THE TALENTS: Matthew 25: 14 – 30
The parable of the talents is another of the Parables of the Kingdom at the end of Matthew’s gospel account of the ministry and teaching of Jesus and just before the Passion narrative, writes Rev Sydney Maitland. It comes immediately before the Parable of the Sheep and the Goats, and after that of the 10 virgins. It is also paralleled by Luke’s Parable of the Pounds, in Luke 19: 11-27 which is broadly similar.
I have no doubt that if Jesus had a good story to tell, He did not confine Himself to telling it only once – He probably repeated it, subject to minor changes, as the occasion served.
For us the parable also has the power to alarm us for it plays to our sense of effort and responsibility to use what we have and to use it well. But it also probes our sense of equality for the talents were not distributed equally but according to the ability of the servant. Moreover, it makes us look more carefully at the answer of the third servant who had hidden his talent and his explanation for so doing.
First of all, it probes our sense of equality for we would expect the lord to give the talents out equally, but this is not so. They were issued so that the servants could use them for their lord’s benefit, and according to his sense of how well each would use them. In our culture we may object that this was unfair and that the servants should have had equal opportunities to thrive and to prosper.
But then our sense of equality does not extend to sport where we indeed expect the fastest athlete to win the race and the best team to win the match. Some of us may excel at sport in general or one sport in particular but we do not object that this should be so. Indeed, if one of us is successful we may bask in a kind of reflected glory. And the same applies in other areas of life, and we are pleased rather than resentful when a highly qualified practitioner worships among us.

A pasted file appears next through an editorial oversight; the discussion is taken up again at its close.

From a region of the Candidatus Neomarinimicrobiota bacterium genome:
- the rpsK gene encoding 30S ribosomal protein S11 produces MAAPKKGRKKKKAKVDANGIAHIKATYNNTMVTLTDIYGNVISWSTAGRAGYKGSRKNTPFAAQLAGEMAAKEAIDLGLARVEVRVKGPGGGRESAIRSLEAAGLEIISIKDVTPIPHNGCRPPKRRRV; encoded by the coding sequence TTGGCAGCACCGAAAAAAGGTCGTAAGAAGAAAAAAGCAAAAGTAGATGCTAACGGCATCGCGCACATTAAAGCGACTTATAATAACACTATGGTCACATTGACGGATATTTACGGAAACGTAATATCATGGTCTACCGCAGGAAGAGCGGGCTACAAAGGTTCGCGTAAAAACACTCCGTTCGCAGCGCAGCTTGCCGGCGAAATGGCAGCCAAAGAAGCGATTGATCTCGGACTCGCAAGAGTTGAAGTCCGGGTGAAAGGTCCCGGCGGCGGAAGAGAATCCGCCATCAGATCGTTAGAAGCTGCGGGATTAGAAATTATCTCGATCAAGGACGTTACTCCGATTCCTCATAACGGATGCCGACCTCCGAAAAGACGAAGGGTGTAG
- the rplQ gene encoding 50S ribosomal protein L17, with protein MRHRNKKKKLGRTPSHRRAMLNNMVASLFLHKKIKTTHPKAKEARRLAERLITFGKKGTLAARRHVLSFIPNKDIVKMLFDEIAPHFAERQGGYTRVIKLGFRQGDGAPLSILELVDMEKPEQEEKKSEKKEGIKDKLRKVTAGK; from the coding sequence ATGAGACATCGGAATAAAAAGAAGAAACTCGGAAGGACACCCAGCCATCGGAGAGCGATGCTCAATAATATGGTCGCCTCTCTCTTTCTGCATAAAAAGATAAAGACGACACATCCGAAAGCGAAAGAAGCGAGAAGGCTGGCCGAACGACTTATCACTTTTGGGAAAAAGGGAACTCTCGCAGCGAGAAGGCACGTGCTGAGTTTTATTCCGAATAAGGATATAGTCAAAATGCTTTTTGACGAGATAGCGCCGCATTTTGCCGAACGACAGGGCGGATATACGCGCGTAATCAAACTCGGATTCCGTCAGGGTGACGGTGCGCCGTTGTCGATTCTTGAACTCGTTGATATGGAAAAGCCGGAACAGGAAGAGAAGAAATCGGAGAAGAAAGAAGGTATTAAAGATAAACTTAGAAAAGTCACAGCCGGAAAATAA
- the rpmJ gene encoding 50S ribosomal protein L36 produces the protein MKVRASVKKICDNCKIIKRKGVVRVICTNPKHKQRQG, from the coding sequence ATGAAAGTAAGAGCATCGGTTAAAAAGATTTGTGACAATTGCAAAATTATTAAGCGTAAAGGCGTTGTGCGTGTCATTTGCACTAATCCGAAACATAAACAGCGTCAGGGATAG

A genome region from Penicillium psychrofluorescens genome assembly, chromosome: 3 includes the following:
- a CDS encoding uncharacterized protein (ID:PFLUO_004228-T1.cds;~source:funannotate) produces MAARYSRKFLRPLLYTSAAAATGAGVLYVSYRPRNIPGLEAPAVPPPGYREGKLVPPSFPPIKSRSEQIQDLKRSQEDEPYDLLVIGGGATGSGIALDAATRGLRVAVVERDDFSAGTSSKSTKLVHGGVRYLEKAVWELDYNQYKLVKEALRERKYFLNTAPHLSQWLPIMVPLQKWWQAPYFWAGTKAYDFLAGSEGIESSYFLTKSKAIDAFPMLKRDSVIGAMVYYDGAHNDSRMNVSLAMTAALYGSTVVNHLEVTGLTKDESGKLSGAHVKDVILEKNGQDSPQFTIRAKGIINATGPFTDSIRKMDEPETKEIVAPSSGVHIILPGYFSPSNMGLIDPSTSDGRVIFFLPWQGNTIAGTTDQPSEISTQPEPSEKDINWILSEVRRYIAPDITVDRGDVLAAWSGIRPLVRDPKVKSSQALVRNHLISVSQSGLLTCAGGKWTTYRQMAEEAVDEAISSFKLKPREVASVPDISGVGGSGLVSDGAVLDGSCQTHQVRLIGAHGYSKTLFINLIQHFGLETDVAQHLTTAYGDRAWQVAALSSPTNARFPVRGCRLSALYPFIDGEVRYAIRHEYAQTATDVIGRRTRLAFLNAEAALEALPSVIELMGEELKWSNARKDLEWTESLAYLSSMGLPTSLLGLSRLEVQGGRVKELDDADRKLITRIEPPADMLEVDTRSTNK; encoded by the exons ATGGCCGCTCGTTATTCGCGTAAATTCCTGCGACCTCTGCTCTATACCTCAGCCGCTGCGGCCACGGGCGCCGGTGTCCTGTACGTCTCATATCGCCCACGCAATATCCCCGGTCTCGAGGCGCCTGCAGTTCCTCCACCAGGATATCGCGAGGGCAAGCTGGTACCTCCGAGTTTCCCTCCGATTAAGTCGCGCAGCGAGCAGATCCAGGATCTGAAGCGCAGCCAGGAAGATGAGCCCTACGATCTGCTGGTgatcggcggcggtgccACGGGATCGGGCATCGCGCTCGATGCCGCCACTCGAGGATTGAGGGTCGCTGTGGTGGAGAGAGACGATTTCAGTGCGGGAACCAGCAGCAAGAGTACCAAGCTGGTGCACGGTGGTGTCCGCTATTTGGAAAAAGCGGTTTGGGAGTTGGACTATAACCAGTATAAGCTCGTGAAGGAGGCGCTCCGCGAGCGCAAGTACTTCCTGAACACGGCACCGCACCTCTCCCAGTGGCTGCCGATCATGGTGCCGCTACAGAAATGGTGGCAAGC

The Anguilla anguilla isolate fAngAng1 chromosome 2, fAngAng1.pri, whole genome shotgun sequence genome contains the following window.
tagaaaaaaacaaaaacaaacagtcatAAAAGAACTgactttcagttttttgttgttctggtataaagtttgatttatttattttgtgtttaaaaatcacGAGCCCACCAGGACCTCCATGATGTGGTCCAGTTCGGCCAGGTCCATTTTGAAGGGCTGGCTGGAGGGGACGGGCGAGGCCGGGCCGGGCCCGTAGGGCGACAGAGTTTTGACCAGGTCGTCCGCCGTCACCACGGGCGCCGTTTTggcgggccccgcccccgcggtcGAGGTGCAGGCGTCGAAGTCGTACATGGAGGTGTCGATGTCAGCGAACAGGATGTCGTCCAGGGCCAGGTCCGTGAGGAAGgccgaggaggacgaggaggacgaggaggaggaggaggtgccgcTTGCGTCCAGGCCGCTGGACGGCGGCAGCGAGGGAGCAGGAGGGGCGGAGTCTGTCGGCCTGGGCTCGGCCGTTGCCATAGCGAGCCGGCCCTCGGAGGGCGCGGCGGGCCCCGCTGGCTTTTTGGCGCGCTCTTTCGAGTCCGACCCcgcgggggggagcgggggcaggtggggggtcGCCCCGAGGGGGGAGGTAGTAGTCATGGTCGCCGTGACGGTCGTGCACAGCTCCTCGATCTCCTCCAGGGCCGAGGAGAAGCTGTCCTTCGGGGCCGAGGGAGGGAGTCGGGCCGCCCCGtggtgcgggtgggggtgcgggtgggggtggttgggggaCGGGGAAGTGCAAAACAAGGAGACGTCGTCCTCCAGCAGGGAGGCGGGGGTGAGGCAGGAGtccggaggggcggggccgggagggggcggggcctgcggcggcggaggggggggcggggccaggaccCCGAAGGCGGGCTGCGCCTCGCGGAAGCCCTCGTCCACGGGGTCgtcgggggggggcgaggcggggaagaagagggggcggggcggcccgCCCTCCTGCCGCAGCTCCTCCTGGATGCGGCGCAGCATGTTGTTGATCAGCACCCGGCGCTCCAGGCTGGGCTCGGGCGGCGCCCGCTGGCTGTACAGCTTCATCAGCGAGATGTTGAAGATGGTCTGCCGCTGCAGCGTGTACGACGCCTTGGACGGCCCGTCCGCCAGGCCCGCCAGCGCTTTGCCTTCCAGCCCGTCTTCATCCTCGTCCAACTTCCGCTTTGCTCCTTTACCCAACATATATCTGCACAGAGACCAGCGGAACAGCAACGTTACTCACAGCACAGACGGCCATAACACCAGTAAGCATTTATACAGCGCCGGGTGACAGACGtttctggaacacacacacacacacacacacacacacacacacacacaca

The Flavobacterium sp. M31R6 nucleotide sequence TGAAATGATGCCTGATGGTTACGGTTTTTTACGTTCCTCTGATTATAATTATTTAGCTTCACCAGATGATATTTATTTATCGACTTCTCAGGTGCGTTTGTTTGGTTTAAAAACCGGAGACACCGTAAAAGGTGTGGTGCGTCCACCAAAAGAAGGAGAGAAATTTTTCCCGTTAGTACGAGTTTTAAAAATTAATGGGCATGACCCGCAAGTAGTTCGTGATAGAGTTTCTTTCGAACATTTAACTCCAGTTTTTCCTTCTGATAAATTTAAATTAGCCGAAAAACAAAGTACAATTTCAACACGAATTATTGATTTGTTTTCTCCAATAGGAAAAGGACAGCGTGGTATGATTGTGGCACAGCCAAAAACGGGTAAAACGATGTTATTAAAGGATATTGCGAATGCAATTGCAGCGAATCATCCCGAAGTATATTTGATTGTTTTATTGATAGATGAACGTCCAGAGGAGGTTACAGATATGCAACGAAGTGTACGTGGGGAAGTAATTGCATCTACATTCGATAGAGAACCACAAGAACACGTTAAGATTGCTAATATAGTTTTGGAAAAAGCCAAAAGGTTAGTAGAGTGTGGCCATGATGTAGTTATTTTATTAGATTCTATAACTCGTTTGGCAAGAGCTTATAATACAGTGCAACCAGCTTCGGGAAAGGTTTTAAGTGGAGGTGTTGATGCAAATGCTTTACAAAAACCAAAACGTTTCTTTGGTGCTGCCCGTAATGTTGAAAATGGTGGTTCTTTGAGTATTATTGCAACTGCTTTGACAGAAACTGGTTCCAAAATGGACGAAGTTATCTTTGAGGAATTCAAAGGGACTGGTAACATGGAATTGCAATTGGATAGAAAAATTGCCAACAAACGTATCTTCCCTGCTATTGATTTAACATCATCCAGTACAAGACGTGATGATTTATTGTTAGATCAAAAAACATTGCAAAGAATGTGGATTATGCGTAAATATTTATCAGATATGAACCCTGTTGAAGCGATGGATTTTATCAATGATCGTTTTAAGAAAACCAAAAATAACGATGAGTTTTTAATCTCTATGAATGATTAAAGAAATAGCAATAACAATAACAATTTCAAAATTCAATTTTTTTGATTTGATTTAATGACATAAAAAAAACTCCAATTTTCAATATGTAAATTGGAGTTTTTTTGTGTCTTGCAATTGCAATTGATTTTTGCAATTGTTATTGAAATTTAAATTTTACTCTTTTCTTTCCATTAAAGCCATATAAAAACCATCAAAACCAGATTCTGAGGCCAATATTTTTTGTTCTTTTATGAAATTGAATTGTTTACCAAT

And it goes further than this for in writing about the gifts of the spirit, Paul describes their variety and how they are distributed in a congregation. Not all people will exercise a spiritual gift all the time, some may exercise one or more regularly, some occasionally and some not at all – at least not in public. But they are given according to the sovereign will of God and in His own manner and time. Part of their beauty is their variety and Paul’s 1st letter to the Corinthians discusses this at some length.
But then there is another question as to what a talent, in the sense of the gospel, really is. In the parable a talent is about 15 or 20 year’s wages. But in life in general, different people excel in different things. For one it is physical fitness and strength while for another it is academic prowess. Another may be effective in business and in human interactions and bargaining. Another may have had a loving and nurturing family life while another may have had to deal with rejection issues and personal failure in various aspects of life.